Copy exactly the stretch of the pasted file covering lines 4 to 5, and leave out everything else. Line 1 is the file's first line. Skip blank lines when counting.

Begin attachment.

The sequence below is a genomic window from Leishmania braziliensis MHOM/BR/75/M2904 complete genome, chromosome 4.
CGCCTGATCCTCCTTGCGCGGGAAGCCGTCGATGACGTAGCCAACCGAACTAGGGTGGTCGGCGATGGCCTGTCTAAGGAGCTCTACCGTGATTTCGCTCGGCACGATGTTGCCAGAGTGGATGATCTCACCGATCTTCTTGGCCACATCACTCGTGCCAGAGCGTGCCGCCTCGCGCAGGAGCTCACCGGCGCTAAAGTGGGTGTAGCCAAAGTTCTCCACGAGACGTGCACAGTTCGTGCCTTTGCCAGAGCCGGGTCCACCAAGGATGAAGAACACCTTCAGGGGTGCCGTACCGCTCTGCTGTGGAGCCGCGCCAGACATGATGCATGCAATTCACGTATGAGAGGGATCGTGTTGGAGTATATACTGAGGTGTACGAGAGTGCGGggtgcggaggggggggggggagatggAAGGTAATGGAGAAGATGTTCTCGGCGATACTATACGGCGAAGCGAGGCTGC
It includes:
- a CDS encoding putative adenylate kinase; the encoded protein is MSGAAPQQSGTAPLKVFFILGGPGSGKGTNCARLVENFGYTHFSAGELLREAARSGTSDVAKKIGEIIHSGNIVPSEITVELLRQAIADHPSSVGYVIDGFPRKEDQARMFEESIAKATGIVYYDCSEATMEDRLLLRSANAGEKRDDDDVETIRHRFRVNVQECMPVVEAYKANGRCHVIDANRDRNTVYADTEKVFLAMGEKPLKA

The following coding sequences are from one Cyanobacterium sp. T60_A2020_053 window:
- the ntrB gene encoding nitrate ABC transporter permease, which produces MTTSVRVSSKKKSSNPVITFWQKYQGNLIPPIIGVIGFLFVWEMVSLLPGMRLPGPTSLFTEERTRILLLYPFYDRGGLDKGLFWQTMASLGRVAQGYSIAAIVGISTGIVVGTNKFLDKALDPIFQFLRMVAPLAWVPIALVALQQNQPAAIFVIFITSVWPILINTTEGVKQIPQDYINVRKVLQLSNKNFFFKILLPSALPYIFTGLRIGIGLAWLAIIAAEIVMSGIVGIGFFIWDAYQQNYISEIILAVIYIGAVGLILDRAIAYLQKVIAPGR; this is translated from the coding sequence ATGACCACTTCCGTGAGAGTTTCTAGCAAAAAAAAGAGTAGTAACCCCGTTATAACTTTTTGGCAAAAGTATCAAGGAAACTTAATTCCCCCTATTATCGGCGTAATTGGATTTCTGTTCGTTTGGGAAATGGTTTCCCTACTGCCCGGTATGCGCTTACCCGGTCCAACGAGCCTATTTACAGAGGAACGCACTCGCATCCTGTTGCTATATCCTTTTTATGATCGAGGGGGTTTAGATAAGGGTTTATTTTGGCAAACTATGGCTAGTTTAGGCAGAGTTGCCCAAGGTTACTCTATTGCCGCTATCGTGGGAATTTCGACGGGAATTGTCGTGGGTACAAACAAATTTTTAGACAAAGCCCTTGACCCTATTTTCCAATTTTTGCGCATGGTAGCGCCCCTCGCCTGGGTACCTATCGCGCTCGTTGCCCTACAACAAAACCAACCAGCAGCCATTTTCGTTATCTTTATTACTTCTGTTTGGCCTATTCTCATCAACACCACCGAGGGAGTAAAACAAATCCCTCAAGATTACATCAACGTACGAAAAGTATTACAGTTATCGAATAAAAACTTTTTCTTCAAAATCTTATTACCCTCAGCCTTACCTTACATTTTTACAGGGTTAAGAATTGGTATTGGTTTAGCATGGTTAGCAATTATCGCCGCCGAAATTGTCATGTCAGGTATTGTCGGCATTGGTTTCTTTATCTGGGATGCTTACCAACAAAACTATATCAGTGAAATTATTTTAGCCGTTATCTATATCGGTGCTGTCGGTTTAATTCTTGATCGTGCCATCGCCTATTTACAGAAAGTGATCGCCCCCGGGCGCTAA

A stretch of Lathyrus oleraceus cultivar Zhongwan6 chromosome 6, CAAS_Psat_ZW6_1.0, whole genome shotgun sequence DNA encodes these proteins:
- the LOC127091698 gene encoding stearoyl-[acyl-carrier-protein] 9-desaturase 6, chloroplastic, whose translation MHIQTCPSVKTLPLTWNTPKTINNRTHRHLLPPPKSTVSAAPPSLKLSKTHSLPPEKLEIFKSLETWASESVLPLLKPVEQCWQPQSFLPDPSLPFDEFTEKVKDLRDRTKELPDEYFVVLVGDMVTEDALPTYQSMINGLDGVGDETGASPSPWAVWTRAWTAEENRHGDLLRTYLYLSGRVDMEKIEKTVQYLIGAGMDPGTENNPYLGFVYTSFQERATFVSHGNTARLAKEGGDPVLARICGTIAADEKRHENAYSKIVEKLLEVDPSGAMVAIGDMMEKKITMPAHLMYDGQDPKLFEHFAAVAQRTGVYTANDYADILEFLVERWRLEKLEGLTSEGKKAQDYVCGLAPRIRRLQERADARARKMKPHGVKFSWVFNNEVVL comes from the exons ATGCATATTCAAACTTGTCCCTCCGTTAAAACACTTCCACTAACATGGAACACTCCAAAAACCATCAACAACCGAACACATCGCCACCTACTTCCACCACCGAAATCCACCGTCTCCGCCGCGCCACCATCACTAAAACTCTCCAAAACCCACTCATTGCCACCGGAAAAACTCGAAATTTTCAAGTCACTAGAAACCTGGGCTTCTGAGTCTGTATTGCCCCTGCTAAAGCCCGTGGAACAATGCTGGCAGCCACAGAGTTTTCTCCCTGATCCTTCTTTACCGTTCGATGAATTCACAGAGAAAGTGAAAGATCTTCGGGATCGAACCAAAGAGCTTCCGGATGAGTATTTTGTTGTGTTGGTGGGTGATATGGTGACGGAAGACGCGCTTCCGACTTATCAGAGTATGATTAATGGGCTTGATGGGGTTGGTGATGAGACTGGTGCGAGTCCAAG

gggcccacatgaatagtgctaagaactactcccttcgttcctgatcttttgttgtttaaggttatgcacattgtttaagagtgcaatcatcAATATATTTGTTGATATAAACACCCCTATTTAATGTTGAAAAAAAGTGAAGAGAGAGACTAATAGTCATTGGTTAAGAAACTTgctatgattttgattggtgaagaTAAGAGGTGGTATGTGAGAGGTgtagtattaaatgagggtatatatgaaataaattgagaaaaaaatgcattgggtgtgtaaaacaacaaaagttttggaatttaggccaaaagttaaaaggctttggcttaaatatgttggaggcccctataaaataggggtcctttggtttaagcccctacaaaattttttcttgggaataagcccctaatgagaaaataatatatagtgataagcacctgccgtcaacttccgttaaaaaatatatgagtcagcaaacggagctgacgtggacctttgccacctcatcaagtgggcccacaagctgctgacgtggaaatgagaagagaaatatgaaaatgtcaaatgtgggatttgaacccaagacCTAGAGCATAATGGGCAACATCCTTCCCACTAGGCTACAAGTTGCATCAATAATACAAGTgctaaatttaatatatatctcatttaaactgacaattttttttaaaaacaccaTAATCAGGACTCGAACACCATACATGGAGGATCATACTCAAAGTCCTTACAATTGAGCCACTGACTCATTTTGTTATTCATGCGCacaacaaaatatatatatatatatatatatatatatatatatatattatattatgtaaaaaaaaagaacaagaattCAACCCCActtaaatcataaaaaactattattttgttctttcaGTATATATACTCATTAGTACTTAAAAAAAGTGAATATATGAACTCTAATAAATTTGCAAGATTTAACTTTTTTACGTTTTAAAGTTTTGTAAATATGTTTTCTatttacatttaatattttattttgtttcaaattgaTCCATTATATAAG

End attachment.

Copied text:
- a CDS encoding putative adenylate kinase; the encoded protein is MSGAAPQQSGTAPLKVFFILGGPGSGKGTNCARLVENFGYTHFSAGELLREAARSGTSDVAKKIGEIIHSGNIVPSEITVELLRQAIADHPSSVGYVIDGFPRKEDQARMFEESIAKATGIVYYDCSEATMEDRLLLRSANAGEKRDDDDVETIRHRFRVNVQECMPVVEAYKANGRCHVIDANRDRNTVYADTEKVFLAMGEKPLKA

The following coding sequences are from one Cyanobacterium sp. T60_A2020_053 window: